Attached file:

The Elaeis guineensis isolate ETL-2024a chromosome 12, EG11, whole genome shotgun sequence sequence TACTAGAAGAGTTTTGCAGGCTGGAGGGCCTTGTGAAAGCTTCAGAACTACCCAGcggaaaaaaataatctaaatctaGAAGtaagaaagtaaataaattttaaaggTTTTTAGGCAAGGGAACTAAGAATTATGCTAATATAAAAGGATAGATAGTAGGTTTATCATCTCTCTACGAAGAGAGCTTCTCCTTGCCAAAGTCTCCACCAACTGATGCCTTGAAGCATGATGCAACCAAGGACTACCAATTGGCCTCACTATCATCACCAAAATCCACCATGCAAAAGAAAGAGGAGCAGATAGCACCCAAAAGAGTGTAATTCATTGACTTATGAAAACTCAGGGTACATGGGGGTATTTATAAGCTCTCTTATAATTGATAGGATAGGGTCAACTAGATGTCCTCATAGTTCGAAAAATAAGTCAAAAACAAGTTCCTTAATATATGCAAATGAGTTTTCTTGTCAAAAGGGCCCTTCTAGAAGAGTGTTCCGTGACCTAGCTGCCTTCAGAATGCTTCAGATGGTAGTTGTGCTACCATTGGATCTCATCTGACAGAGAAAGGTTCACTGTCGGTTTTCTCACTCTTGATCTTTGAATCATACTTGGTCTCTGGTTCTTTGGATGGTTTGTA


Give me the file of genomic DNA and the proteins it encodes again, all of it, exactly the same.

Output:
The Elaeis guineensis isolate ETL-2024a chromosome 12, EG11, whole genome shotgun sequence sequence TACTAGAAGAGTTTTGCAGGCTGGAGGGCCTTGTGAAAGCTTCAGAACTACCCAGcggaaaaaaataatctaaatctaGAAGtaagaaagtaaataaattttaaaggTTTTTAGGCAAGGGAACTAAGAATTATGCTAATATAAAAGGATAGATAGTAGGTTTATCATCTCTCTACGAAGAGAGCTTCTCCTTGCCAAAGTCTCCACCAACTGATGCCTTGAAGCATGATGCAACCAAGGACTACCAATTGGCCTCACTATCATCACCAAAATCCACCATGCAAAAGAAAGAGGAGCAGATAGCACCCAAAAGAGTGTAATTCATTGACTTATGAAAACTCAGGGTACATGGGGGTATTTATAAGCTCTCTTATAATTGATAGGATAGGGTCAACTAGATGTCCTCATAGTTCGAAAAATAAGTCAAAAACAAGTTCCTTAATATATGCAAATGAGTTTTCTTGTCAAAAGGGCCCTTCTAGAAGAGTGTTCCGTGACCTAGCTGCCTTCAGAATGCTTCAGATGGTAGTTGTGCTACCATTGGATCTCATCTGACAGAGAAAGGTTCACTGTCGGTTTTCTCACTCTTGATCTTTGAATCATACTTGGTCTCTGGTTCTTTGGATGGTTTGTA